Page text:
But discipline would in its turn begin to break down as new forces moved slowly into place, then made rapid advances after the Second World War: we were no longer in disciplinary societies, we were leaving them behind. We're in the midst of a general breakdown of all sites of confinement-- prisons, hospitals, factories, schools, the family. (Negotiations, p. 178)
However, there has been no generalized breakdown of sites of confinement and spaces of enclosure. Quite the opposite, we have seen a generalized expansion of sites of confinement. If we take prisons as a privileged example of a site of confinement (and there is good reason to do so), we can see both an extensive and intensive expansion. Extensive in the most obvious way, we have far more people in prison now then we use to. To give a few numbers, in the late 1960s we had slightly over 200 hundred thousand people locked up. Now, we have around 2.5 million people locked up in jails and prisons (this does not include all sorts of other forms of being locked up, like INS detention centers or juvenile detention facilities). Not only do we have have so many people locked up, but we also see an extensive international expansion of prisons, with many countries joining in on trying to lock up more of their populations and some countries opening up their first prisons in recent times (I suggest Julia Sudbury's edited volume Global Lockdown for more on this last issue). But we have also seen an intensive expansion in prisons. We see this in the rise of supermax prisons (also called control units, administrative units, special housing units, etc). In these units inmates are actively lockdown 23 hours a day, allowed out of their cells for one hour period. During this time, they are never allowed to talk to anyone. Cameras are turned on 24 hours a day, as are lights. The walls and plumbing are sound proofed so that zero communications are allowed, and food is given through a slot in the door.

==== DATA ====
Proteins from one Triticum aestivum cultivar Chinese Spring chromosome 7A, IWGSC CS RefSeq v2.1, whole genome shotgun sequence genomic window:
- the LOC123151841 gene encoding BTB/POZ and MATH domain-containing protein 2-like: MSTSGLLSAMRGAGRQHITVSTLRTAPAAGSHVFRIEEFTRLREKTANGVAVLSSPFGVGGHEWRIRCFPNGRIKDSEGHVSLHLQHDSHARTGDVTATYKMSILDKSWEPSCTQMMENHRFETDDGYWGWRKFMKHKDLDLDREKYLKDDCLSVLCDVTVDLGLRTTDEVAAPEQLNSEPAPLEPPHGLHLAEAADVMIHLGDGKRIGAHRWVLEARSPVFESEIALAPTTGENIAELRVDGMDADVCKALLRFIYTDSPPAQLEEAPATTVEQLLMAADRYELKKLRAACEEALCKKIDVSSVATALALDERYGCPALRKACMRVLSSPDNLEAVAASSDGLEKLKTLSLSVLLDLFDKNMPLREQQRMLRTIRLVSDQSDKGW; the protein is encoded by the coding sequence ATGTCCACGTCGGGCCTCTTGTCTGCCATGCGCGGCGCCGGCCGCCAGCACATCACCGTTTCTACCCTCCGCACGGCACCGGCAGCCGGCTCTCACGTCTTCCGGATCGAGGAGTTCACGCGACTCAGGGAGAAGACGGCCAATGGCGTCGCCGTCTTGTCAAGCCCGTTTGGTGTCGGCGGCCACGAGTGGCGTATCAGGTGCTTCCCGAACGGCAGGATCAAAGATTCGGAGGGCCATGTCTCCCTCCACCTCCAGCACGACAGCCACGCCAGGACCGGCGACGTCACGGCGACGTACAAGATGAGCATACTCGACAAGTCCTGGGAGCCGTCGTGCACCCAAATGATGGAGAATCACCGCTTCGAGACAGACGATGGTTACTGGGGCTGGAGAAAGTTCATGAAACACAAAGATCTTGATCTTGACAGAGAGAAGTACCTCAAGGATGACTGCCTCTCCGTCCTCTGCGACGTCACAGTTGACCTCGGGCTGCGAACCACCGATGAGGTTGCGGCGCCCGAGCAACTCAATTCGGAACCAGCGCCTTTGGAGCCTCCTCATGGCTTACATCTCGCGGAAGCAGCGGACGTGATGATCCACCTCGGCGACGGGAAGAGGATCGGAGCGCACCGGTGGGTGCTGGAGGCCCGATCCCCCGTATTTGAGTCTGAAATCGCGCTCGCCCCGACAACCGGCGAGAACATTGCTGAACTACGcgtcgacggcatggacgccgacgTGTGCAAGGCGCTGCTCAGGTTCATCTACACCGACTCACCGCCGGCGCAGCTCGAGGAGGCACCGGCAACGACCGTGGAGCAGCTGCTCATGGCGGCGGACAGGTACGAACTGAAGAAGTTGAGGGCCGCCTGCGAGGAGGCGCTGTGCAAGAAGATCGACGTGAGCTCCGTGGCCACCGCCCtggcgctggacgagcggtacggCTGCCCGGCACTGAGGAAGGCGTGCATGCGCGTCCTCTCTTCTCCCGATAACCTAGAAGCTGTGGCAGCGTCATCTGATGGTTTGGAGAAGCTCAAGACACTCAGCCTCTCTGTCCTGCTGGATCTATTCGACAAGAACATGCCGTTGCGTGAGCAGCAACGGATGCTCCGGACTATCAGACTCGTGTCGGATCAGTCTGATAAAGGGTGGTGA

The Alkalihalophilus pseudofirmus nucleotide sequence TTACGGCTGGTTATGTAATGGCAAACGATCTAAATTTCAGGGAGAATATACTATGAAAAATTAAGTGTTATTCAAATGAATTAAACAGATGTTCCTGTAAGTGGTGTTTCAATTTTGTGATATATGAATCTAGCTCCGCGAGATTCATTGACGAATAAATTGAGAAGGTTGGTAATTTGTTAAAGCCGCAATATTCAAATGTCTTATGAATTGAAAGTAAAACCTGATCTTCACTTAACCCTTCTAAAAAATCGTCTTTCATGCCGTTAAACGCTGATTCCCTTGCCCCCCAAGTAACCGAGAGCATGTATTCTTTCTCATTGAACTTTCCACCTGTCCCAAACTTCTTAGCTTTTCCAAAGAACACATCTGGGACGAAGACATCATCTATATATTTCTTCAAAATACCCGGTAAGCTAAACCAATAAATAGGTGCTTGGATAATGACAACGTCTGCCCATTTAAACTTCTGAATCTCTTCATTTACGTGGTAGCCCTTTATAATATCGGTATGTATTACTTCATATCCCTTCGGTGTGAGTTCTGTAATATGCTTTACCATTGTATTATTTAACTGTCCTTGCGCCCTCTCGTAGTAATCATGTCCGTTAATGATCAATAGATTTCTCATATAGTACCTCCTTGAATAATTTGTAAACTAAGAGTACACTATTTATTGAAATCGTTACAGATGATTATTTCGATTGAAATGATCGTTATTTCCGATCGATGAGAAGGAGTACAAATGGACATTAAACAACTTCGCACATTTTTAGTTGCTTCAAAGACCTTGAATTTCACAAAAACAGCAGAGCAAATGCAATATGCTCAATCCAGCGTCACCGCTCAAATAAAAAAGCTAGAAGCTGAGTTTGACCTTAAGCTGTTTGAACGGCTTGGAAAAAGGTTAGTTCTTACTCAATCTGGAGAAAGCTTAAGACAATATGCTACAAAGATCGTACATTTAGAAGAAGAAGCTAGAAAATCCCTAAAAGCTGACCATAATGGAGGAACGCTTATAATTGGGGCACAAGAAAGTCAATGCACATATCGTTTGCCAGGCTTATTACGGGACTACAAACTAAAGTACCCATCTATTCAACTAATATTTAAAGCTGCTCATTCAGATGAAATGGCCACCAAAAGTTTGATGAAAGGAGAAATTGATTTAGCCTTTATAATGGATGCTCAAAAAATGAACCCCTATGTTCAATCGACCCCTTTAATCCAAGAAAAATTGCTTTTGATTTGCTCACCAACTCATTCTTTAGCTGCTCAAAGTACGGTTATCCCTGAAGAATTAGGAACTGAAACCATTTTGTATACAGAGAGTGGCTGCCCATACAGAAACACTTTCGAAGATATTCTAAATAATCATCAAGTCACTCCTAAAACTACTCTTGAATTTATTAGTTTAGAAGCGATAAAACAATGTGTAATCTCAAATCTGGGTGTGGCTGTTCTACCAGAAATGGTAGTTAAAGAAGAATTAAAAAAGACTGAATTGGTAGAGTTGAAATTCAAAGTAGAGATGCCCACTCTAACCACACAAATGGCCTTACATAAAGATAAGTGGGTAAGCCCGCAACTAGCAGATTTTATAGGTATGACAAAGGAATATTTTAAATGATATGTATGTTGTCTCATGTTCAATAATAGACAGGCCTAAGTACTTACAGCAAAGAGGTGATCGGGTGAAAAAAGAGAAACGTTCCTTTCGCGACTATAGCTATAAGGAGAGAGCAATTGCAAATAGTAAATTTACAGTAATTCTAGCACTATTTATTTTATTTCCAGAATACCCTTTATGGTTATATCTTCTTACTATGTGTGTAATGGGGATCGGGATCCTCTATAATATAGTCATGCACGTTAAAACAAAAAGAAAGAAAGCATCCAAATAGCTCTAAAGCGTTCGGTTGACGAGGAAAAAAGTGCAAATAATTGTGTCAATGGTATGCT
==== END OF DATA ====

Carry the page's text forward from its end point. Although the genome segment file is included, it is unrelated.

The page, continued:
Now, I recognize that Deleuze in his essay is not indicating that prisons or disciplinary power are disappearing, but rather transforming. Moreover, there are many things in this classic essay that I found useful, for example the change of the logic of power from analog to digital. And in this sense, I understand that the opening line of this post is obviously provocative, but provocation is necessary on this point. Too often we see people proceed as if disciplinary power is no longer a present and driving concern, that rather we need to understand how CCTV in London has made it so that we are all prisoners now, or something of the sort. However, those of us that live in the free world, aka are not incarcerated, sometimes greatly misunderstand the importance of sites of confinement in perpetuating the present order (in the same way that some people believe that primitive accumulation is a sin of the past rather than an ongoing process of capitalism).